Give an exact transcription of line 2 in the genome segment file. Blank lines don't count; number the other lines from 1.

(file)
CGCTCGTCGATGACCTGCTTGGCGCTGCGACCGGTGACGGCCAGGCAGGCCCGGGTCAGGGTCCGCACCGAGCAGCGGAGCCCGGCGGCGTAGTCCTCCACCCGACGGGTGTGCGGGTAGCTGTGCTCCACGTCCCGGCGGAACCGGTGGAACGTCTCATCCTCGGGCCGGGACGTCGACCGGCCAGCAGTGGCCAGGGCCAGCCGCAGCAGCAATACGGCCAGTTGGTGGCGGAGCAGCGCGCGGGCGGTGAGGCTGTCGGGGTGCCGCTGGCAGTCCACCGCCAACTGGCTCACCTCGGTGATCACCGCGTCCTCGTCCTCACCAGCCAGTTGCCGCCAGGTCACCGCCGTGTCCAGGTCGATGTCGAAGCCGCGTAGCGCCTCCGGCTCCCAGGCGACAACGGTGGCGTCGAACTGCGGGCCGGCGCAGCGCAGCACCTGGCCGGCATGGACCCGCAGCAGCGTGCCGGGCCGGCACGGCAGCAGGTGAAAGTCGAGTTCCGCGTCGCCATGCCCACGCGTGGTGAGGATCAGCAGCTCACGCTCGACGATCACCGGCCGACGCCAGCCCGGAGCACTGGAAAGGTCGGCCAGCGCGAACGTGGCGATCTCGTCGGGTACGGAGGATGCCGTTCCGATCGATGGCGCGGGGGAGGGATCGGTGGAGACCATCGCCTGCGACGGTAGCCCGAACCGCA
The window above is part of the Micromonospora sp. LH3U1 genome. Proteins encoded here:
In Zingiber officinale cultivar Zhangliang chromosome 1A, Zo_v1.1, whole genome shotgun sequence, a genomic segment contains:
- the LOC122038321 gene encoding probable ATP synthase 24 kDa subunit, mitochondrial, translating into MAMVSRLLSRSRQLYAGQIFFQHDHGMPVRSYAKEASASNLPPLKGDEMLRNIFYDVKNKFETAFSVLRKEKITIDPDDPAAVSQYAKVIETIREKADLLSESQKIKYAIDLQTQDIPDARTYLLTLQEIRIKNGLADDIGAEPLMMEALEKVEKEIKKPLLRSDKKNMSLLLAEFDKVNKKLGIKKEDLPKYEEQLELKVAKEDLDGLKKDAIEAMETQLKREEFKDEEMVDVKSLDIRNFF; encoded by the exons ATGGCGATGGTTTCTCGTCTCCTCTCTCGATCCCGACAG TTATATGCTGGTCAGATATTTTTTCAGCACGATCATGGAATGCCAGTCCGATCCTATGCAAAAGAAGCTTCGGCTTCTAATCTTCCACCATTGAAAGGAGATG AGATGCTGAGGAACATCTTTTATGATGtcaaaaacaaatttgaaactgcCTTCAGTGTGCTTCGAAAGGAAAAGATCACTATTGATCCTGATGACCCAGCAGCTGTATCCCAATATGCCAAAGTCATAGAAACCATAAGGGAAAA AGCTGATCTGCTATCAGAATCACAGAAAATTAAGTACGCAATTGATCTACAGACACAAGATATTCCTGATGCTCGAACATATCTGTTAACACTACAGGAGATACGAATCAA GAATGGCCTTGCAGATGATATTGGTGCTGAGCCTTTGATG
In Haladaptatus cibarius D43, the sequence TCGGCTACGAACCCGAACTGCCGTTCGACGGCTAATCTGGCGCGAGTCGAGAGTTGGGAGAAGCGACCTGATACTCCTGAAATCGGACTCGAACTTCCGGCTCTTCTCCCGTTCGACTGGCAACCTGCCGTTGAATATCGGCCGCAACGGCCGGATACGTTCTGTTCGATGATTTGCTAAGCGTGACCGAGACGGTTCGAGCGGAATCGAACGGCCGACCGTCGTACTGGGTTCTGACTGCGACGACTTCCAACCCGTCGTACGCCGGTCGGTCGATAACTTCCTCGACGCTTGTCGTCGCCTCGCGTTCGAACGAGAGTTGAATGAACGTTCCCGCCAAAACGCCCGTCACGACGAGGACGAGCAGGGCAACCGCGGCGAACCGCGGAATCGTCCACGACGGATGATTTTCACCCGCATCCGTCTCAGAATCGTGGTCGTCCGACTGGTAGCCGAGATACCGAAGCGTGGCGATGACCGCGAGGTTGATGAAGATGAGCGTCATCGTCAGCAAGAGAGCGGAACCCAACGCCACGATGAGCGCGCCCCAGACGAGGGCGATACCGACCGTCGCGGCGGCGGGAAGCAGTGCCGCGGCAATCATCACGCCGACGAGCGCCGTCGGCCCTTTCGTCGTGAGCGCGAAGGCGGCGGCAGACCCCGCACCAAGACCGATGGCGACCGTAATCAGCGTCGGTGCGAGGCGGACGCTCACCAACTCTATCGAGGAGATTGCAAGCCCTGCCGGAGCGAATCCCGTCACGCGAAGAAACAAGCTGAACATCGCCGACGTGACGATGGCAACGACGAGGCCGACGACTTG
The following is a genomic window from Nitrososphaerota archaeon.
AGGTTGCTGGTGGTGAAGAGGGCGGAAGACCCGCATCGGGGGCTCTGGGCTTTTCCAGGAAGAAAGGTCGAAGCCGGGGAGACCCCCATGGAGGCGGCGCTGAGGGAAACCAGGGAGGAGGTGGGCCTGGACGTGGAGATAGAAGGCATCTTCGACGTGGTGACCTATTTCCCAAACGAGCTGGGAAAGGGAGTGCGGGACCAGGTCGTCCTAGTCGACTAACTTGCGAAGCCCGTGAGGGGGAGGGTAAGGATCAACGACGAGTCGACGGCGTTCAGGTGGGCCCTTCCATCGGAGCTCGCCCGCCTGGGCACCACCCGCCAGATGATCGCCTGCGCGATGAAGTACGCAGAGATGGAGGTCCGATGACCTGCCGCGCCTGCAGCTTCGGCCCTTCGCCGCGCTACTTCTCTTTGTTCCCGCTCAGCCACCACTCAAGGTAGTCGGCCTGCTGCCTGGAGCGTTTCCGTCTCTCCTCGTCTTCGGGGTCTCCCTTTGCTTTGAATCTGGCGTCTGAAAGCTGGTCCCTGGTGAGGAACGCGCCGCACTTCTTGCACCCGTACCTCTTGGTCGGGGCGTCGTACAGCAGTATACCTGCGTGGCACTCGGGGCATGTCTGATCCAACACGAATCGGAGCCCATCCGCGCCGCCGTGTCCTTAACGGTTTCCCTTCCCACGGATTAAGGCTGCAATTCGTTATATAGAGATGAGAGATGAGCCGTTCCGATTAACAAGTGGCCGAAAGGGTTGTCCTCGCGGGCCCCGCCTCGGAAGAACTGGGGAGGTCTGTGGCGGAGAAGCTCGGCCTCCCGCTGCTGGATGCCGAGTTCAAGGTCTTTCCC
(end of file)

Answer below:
The window above is part of the Micromonospora sp. LH3U1 genome. Proteins encoded here: